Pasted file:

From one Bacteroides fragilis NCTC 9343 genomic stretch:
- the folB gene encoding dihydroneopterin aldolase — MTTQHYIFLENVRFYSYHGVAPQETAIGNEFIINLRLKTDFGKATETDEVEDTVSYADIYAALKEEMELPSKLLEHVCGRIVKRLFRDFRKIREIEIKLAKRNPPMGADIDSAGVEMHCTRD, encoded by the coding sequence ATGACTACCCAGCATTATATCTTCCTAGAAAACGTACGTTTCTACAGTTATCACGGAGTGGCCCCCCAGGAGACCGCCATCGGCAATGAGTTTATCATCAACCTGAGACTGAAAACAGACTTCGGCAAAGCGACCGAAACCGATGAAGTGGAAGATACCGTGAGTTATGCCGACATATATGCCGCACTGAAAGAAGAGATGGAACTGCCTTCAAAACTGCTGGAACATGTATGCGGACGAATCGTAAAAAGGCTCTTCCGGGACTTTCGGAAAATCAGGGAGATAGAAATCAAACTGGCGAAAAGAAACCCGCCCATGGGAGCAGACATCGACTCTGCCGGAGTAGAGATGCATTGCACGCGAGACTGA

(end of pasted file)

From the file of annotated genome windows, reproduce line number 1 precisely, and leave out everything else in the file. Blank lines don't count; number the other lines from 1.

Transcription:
From one Bacteroides fragilis NCTC 9343 genomic stretch: